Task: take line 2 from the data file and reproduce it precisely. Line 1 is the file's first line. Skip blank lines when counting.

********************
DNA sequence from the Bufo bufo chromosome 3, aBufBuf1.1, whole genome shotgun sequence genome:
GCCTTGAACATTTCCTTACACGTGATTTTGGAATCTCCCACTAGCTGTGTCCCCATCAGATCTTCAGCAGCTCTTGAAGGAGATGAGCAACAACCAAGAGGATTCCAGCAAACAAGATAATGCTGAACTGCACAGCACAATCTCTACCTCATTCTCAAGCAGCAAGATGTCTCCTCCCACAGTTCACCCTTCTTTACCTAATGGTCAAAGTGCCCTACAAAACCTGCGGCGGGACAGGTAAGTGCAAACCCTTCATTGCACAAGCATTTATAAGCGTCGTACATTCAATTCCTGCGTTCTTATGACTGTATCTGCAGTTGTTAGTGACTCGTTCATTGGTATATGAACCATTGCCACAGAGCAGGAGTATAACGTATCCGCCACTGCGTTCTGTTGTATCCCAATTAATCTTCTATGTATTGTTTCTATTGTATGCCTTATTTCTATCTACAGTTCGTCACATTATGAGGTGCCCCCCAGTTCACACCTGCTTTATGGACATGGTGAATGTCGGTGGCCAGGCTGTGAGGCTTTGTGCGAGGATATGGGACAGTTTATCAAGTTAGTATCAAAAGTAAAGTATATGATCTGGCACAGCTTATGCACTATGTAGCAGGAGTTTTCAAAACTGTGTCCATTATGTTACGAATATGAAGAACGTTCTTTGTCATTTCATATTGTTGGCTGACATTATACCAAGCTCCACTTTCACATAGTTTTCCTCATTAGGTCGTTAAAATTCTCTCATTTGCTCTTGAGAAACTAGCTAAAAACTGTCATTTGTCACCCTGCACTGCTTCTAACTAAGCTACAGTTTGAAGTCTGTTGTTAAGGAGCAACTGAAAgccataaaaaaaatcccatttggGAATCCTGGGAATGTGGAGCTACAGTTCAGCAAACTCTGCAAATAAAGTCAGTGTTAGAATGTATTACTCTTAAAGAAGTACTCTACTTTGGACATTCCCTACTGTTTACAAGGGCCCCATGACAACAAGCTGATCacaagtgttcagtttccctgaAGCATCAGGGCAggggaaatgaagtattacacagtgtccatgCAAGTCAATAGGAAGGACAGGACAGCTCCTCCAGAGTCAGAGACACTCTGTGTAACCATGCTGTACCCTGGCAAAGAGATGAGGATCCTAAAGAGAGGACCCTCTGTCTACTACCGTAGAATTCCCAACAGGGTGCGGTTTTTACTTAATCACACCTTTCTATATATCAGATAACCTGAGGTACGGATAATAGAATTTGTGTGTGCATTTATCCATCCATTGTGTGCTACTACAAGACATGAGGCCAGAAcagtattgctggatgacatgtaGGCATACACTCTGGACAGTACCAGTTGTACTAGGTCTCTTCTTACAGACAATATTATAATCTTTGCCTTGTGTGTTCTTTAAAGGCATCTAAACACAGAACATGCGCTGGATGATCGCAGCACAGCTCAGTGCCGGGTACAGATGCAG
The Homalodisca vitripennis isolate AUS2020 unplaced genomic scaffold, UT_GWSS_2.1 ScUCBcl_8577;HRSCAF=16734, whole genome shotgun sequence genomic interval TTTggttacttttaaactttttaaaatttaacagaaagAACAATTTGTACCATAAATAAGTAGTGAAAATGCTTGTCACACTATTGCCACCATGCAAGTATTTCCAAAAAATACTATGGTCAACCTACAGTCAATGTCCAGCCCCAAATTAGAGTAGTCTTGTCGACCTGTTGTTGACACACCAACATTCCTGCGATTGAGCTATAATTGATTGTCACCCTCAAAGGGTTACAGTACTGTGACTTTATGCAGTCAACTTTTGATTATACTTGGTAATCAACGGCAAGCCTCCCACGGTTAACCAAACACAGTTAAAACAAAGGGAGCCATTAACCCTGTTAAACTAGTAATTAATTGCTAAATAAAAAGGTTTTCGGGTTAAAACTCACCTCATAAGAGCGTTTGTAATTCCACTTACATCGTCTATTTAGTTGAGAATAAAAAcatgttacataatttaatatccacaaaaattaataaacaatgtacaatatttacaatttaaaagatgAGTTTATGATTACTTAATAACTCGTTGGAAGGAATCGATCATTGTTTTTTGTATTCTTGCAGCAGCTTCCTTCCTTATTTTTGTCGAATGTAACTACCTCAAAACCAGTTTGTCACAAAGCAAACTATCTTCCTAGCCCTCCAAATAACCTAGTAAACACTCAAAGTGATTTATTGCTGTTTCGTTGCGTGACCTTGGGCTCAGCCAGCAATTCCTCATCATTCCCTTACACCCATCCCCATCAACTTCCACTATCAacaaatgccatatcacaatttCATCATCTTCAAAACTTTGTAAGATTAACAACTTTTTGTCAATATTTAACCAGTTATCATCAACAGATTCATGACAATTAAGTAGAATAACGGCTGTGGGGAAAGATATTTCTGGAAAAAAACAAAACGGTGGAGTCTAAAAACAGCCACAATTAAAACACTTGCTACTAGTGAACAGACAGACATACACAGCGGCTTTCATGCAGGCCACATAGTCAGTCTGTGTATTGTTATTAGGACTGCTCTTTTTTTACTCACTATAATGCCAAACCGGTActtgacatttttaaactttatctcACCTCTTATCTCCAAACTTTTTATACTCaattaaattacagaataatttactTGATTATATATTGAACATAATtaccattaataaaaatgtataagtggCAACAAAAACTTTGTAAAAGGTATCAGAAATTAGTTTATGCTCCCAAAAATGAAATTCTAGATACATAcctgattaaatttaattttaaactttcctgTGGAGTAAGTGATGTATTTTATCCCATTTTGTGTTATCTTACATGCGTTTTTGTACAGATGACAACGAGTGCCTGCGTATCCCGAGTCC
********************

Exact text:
GCCTTGAACATTTCCTTACACGTGATTTTGGAATCTCCCACTAGCTGTGTCCCCATCAGATCTTCAGCAGCTCTTGAAGGAGATGAGCAACAACCAAGAGGATTCCAGCAAACAAGATAATGCTGAACTGCACAGCACAATCTCTACCTCATTCTCAAGCAGCAAGATGTCTCCTCCCACAGTTCACCCTTCTTTACCTAATGGTCAAAGTGCCCTACAAAACCTGCGGCGGGACAGGTAAGTGCAAACCCTTCATTGCACAAGCATTTATAAGCGTCGTACATTCAATTCCTGCGTTCTTATGACTGTATCTGCAGTTGTTAGTGACTCGTTCATTGGTATATGAACCATTGCCACAGAGCAGGAGTATAACGTATCCGCCACTGCGTTCTGTTGTATCCCAATTAATCTTCTATGTATTGTTTCTATTGTATGCCTTATTTCTATCTACAGTTCGTCACATTATGAGGTGCCCCCCAGTTCACACCTGCTTTATGGACATGGTGAATGTCGGTGGCCAGGCTGTGAGGCTTTGTGCGAGGATATGGGACAGTTTATCAAGTTAGTATCAAAAGTAAAGTATATGATCTGGCACAGCTTATGCACTATGTAGCAGGAGTTTTCAAAACTGTGTCCATTATGTTACGAATATGAAGAACGTTCTTTGTCATTTCATATTGTTGGCTGACATTATACCAAGCTCCACTTTCACATAGTTTTCCTCATTAGGTCGTTAAAATTCTCTCATTTGCTCTTGAGAAACTAGCTAAAAACTGTCATTTGTCACCCTGCACTGCTTCTAACTAAGCTACAGTTTGAAGTCTGTTGTTAAGGAGCAACTGAAAgccataaaaaaaatcccatttggGAATCCTGGGAATGTGGAGCTACAGTTCAGCAAACTCTGCAAATAAAGTCAGTGTTAGAATGTATTACTCTTAAAGAAGTACTCTACTTTGGACATTCCCTACTGTTTACAAGGGCCCCATGACAACAAGCTGATCacaagtgttcagtttccctgaAGCATCAGGGCAggggaaatgaagtattacacagtgtccatgCAAGTCAATAGGAAGGACAGGACAGCTCCTCCAGAGTCAGAGACACTCTGTGTAACCATGCTGTACCCTGGCAAAGAGATGAGGATCCTAAAGAGAGGACCCTCTGTCTACTACCGTAGAATTCCCAACAGGGTGCGGTTTTTACTTAATCACACCTTTCTATATATCAGATAACCTGAGGTACGGATAATAGAATTTGTGTGTGCATTTATCCATCCATTGTGTGCTACTACAAGACATGAGGCCAGAAcagtattgctggatgacatgtaGGCATACACTCTGGACAGTACCAGTTGTACTAGGTCTCTTCTTACAGACAATATTATAATCTTTGCCTTGTGTGTTCTTTAAAGGCATCTAAACACAGAACATGCGCTGGATGATCGCAGCACAGCTCAGTGCCGGGTACAGATGCAG